The “off-season” isn’t something you normally hear about in software development and testing. Beach towns, professional sports, and academia all have natural breaks built into their schedules. But testers and developers work all year-round.

At the macro level, there is no “off-season” for our industry.

But as individual testers, we all have downtime, whether we’re talking about personal days, vacations, or gaps in between major projects.

So what should one do with that time off, when we’re in the office but there’s little work to do?

That’s a great question.

And our official answer is that you should continue with your own professional development – i.e. more training, studying, and reading. As huge supporters of continued learning, we’re sticking with this answer if anyone asks.

But this suggestion isn’t very realistic. After all:

  • Pro football players don’t do constant drills and exercises when the season ends.
  • College professors don’t grade papers during the summer (if they don’t have to).

And if you have a hard earned break (as a software tester), or simply a less tensed day at work, no one seriously expects you to spend every waking minute studying methodologies or reading QA books (like the ones from this awesome list we created).

So what should you really do with your time off?

A Software Tester’s Guide to the Off-Season

Again, our official recommendation is that you hit the books and keep improving your testing skills.

But unofficially, we feel it’s better to relax, recharge, and regroup.

Below are just some of the strategies we’ve adopted in the past.

1. Take a Vacation (or Staycation)
If you have the time and money, traveling abroad is a fantastic way to recharge your batteries. But you don’t need to get on a plane to reap the benefits of away time. You can take a “staycation” that involves fun activities in your own town. The important thing is that you spend time away from the lab and enjoy yourself.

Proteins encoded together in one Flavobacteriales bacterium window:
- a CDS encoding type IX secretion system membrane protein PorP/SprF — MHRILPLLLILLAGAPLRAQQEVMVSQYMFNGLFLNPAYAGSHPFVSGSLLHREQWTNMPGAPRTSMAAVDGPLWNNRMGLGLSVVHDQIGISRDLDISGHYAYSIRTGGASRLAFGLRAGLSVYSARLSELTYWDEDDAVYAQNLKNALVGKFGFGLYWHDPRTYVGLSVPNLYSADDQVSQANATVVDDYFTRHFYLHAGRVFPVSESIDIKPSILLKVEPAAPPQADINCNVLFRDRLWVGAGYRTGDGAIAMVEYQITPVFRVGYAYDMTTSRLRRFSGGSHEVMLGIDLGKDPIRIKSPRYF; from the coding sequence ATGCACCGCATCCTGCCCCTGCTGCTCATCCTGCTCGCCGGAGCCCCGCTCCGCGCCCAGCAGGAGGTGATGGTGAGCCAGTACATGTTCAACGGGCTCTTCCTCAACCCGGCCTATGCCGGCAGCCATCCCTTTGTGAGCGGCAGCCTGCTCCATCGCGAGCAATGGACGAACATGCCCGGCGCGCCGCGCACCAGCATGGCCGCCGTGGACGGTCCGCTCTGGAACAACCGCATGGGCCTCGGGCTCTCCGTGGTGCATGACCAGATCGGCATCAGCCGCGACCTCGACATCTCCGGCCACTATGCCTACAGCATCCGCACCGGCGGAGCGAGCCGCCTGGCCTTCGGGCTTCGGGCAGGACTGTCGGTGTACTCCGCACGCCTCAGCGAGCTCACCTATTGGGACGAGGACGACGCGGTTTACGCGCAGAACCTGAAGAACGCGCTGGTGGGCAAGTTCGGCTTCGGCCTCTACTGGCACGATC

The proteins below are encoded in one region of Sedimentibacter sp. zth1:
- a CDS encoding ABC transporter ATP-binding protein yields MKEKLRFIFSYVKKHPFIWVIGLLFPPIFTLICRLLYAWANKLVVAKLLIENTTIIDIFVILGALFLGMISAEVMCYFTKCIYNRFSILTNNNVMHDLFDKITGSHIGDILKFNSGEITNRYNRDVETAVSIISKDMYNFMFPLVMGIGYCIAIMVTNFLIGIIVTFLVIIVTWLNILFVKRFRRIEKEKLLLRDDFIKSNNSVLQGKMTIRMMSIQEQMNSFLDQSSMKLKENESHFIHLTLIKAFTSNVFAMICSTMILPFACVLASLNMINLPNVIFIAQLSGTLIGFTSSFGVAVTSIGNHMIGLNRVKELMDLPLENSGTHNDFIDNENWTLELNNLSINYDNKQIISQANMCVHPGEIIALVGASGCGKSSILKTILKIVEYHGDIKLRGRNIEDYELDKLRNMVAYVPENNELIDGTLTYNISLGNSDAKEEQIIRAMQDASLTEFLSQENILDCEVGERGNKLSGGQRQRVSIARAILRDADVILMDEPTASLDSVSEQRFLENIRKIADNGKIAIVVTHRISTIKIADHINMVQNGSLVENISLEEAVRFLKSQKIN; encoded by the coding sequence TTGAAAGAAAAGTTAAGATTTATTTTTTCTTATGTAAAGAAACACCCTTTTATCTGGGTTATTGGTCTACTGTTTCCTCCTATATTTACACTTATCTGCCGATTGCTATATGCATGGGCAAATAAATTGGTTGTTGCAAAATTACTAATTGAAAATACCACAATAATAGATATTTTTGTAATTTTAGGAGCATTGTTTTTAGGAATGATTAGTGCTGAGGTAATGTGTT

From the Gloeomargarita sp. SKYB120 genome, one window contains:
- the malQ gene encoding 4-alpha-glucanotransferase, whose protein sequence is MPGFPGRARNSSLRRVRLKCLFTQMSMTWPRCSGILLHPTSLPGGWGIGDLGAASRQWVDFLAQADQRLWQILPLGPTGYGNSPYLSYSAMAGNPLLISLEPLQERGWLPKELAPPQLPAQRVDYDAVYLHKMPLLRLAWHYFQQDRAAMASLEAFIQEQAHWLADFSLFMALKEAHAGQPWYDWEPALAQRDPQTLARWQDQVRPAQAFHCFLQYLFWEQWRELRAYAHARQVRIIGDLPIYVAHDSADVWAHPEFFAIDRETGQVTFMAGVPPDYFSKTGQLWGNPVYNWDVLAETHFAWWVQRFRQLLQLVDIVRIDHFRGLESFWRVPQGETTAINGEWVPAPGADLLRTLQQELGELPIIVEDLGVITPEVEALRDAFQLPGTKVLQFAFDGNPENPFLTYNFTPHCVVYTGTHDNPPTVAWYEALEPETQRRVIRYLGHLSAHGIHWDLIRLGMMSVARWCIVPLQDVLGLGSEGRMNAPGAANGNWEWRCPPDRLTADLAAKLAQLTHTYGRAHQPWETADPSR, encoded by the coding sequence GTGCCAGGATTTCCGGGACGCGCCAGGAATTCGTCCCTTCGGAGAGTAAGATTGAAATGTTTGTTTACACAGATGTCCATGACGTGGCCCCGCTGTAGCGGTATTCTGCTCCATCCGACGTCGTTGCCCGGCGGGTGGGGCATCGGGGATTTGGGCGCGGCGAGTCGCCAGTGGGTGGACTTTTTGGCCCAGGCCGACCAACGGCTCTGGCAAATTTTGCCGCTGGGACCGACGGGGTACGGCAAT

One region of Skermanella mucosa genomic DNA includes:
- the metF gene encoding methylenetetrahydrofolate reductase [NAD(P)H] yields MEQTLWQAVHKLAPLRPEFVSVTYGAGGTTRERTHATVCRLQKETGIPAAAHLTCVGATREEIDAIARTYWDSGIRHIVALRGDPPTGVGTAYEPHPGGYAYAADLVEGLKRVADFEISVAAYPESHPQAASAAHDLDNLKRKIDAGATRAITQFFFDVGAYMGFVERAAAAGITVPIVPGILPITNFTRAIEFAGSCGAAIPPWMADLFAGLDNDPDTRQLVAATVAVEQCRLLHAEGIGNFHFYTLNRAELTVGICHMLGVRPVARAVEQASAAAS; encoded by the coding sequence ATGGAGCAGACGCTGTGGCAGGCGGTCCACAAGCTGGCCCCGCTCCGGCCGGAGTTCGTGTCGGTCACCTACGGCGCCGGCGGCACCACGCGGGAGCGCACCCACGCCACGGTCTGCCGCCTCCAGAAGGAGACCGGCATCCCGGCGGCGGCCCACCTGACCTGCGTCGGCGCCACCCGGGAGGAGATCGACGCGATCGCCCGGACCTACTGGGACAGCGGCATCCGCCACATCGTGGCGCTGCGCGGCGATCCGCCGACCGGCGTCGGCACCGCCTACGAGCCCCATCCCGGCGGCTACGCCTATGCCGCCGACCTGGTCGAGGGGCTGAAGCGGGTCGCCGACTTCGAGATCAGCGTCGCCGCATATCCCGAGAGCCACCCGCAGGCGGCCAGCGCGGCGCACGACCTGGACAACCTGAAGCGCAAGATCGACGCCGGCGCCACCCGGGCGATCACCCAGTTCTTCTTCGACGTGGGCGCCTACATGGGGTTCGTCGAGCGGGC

Equally important, keep your distance from fellow testers and developers. Office gossip has a way of pulling you back into the fray.

2. Take up Interesting Hobbies
Another great strategy is to start new hobbies and activities that use different parts of your brain. This approach is similar to the above in that you’re taking a “mini-vacation” from the mental processes and neural pathways that typically dominate your day.

If you still need to clock in at your job, consider volunteering in the mailroom for a few days. Your mind can rest a bit. And you’ll likely make new friends. Or consider learning another language (by “language” we mean Chinese or Greek – not Python or C+).

Better still, take up an extreme sport or dangerous activity. Doing so will help chip away at the stereotype that testers are a boring and nerdy bunch. If more of us robbed banks, solved murder mysteries, or climbed Everest, we’d soon become the envy of the IT world.

Not a big fan of adrenaline-fueled rampages or mountain climbing? Then check out the final suggestion below.

3. Netflix and Chill (with a Purpose)
For doctors, there’s Grey’s Anatomy, Scrubs, and ER. Lawyers have the Practice, Suits, and Matlock. And if you’re a cop, you can choose between Law & Order, CSI, and Miami Vice.

Even drug dealers have TV shows for and about them – like Breaking Bad, the Wire, and Narcos.

And it’s been this way for years.

But now there’s finally some solid programming about “programming.” And as software testers, we have access to a broad range of quality content available for streaming or download, including:

  • Mr. Robot
  • Silicon Valley
  • Person of Interest
  • Numb3rs
  • Scorpion
  • CSI Cyber
  • The IT Crowd
  • Halt and Catch Fire

By tuning into some of these shows, you get the best of all worlds:

  • They’re highly entertaining, with unpredictable plot twists, plenty of sex and violence, and healthy doses of humor along the way.
  • They’re topically relevant to what you do, but someone else is in the driver’s seat. This allows you to stay plugged in without having to worry about solving problems or overcoming obstacles.
  • They’re relatable, with many of the same demanding clients, overbearing bosses, and crazy co-workers you probably encounter in your own job.


What Do You Do with Your Time off?

Whether you travel to Sardinia, volunteer in the mailroom, or binge-watch Mr. Robot, the benefit is the same. You gain a bit of distance from your normal routine. And you’ll be that much more refreshed when it’s time to jump back into the game.

What do you think of our list?

And even more important – what do you do when there’s nothing, or at least little, to do?

Feel free to share in the comments below.